The two songs that scrape up against the four-minute mark also have minor issues. "Vision" has a strong performance from lead guitarist Juan Liñan and some great fills from drummer Jeff Enzor, but the vocal melody and chorus, in particular, are just okay. "2 Real" is lyrically strong, talking about worrying about a romantic partner with a drinking problem coming home. But the music is pretty typical crunchy rock. However, there is an extended guitar duet in the middle of the song that's superb. Each of these tracks is completely listenable and fits in well with the vibe and mood the album, but they're missing an element or two that would push them beyond "solid" and into another level.
"Endless Scan", "Shelley Duval", and "From the Back of a Rolling Rock", on the other hand, have those extra elements. "Endless Scan" follows "2 Real", which ends with an outro of slow, crashing guitars, and a good 20 seconds of feedback-laden fadeout. Suddenly the band launches into a high-speed pop-punk workout. Power chords, sizzling hi-hat, and an opening line that goes, "I remember you from high school / I remember all the things you drew / I remember who you were when nobody loved you." It's great to hear No Win cut loose, fully embracing the tenets of the genre with squalling guitar leads, galloping drums, and big "whoa oh oh" hooks.
"Shelley Duvall" similarly embraces a classic indie rock sound, with noisy guitars dirtying up a really sweet vocal melody. Its lyrics are a wistful love song, fantasizing about being alone together for the first time. Nogueiras and Jerkovich harmonize nicely (but not too nice - they don't blend perfectly, which is very indie rock appropriate) here on the chorus, and Jerkovich adds some echoing backing vocals on the bridge that also fit well stylistically.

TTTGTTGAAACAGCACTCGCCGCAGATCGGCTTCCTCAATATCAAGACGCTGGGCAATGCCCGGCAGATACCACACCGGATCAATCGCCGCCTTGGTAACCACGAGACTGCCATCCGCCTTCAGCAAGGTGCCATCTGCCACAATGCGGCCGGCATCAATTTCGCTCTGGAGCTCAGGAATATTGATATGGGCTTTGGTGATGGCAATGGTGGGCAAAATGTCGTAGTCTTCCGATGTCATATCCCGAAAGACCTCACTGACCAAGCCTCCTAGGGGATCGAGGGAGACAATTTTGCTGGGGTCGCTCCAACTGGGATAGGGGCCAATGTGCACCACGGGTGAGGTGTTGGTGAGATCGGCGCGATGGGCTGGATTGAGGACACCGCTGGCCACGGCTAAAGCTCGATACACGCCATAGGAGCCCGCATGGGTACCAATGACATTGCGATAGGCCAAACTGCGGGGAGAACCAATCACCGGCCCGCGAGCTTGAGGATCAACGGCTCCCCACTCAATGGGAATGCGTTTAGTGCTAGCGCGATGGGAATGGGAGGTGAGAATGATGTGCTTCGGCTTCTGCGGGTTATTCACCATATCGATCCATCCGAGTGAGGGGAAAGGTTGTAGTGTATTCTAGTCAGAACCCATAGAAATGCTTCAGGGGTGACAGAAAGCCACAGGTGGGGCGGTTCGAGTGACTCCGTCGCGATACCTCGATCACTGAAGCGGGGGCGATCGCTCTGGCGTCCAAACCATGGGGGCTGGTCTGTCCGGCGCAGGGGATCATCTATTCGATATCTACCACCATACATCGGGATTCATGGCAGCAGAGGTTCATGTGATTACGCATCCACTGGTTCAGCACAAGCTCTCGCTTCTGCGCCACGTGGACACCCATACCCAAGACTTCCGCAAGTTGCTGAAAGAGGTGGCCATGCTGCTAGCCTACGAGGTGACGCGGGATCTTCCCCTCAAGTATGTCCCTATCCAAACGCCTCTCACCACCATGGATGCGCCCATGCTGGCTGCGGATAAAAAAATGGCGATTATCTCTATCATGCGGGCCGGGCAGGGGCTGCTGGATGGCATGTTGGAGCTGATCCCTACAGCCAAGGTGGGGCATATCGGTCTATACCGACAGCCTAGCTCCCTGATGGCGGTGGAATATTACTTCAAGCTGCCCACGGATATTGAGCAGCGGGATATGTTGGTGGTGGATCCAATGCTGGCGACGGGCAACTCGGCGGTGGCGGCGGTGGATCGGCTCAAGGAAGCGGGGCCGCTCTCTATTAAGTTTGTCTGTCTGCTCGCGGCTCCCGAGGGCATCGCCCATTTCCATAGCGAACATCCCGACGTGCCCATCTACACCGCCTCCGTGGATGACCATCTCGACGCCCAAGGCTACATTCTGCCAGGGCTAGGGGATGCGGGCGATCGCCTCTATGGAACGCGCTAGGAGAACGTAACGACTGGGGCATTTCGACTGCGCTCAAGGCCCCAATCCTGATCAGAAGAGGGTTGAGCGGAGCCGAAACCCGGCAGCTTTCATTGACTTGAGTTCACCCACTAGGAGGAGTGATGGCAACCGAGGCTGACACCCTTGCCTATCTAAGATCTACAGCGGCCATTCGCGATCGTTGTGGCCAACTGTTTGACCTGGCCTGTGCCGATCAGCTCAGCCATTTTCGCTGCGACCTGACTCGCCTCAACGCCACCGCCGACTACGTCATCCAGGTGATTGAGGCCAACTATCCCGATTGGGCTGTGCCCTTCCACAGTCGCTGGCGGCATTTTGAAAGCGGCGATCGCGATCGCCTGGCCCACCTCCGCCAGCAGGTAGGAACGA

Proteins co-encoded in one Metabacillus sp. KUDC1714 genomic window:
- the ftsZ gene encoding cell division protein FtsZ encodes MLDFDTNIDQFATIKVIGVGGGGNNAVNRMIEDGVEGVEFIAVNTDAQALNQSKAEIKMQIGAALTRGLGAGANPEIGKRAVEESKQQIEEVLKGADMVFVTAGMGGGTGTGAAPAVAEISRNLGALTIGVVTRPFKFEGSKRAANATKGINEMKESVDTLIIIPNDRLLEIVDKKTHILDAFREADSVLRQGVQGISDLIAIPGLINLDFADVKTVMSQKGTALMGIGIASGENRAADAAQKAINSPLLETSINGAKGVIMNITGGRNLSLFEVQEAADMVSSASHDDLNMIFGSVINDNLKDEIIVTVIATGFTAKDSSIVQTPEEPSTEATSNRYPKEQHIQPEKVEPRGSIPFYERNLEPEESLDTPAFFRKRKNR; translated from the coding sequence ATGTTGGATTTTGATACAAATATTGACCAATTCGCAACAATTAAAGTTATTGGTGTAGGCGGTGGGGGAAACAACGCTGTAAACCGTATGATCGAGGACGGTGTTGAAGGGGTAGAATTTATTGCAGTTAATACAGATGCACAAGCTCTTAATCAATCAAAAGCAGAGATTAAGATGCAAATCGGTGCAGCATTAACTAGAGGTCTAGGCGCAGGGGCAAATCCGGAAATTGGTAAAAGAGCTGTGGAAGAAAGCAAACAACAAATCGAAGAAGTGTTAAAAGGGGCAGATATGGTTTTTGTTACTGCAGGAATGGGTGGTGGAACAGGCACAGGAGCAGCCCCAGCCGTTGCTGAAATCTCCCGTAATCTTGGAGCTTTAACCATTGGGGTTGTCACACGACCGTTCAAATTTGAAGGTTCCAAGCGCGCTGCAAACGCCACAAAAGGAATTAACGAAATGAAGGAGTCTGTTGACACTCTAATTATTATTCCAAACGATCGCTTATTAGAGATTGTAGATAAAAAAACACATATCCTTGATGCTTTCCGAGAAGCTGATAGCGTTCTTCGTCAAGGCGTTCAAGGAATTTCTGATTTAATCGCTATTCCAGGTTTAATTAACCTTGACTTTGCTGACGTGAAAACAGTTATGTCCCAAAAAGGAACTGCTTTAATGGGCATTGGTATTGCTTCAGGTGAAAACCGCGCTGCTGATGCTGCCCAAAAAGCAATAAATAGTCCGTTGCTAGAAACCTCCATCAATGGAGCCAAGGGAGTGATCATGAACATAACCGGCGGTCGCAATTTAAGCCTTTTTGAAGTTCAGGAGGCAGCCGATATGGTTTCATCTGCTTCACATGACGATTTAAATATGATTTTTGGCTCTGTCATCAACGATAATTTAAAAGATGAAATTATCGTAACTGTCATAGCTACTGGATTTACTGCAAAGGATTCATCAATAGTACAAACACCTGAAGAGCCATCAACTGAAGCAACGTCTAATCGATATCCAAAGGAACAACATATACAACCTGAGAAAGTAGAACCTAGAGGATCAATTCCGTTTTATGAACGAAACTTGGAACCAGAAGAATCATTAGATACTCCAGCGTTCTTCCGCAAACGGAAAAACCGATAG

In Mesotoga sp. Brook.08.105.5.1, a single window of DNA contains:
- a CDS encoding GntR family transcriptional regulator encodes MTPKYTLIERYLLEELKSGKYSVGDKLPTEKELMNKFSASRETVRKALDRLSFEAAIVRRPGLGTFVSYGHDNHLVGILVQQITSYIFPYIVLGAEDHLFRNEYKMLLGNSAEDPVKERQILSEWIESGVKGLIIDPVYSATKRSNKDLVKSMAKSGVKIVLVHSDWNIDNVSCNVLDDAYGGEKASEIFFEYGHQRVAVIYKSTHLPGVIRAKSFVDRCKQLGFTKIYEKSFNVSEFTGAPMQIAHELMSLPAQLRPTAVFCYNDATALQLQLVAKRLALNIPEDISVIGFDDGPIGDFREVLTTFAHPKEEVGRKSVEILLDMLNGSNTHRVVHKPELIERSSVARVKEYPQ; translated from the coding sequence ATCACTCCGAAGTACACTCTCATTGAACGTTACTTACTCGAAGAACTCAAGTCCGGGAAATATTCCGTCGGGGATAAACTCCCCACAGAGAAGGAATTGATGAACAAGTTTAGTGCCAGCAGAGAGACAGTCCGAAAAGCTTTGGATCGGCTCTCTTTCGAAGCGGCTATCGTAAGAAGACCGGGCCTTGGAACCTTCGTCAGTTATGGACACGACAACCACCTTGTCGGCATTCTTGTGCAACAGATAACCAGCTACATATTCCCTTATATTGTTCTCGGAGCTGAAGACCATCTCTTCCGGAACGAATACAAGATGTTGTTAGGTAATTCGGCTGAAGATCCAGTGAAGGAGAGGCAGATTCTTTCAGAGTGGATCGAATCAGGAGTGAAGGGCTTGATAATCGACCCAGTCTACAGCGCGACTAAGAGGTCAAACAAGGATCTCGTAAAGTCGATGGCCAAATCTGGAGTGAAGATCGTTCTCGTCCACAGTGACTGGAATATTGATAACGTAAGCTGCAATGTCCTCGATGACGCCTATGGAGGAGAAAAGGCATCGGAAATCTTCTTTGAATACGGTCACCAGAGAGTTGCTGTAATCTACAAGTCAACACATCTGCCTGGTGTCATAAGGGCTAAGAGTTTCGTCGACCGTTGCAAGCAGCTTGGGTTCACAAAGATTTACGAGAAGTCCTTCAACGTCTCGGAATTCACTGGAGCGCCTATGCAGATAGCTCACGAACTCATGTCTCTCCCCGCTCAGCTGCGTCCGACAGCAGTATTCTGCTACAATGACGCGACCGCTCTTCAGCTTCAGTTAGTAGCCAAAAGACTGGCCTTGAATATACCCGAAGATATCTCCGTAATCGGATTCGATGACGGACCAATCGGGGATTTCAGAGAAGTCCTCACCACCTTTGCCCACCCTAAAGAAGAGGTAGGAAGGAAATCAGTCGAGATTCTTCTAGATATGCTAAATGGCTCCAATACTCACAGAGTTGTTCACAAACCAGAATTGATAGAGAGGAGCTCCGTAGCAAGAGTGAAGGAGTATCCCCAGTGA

And then "From the Back of a Rolling Rock" is the power-pop track that completely succeeds. Here we have a great big chorus, as Nogueiras sings, "You're the greatest / Of all time" over a snare drum pounding right on the beat. Meanwhile, the guitars are fuzzy and melodic, with Jiñan throwing down a whole series of great leads in between vocal lines. The final run through the chorus has the drums playing in half-time while the rest of the band keeps the same tempo. This is a savvy way to push the song towards its end, where the drums drop out and Nogueiras sings, "misunderstood" several times as the last guitar ends on a note of uncertainty, not resolution.
Downey is a really good debut record. With only 10 songs in under a half-hour, the band establishes a sound and sticks with it. It's appropriate that they only throw in minor variations; this is not the sort of album that would be served by expanding to 14 tracks with some big stylistic shifts. Nogueiras is a confident songwriter and a skilled singer, and his band has a lot of energy. Nogueiras' affiliation with FIDLAR (he was their part-time drummer back in that band's early days) and their obsessive fanbase should give No Win a built-in audience, but fans of catchy rock would be advised to give Downey a try as well.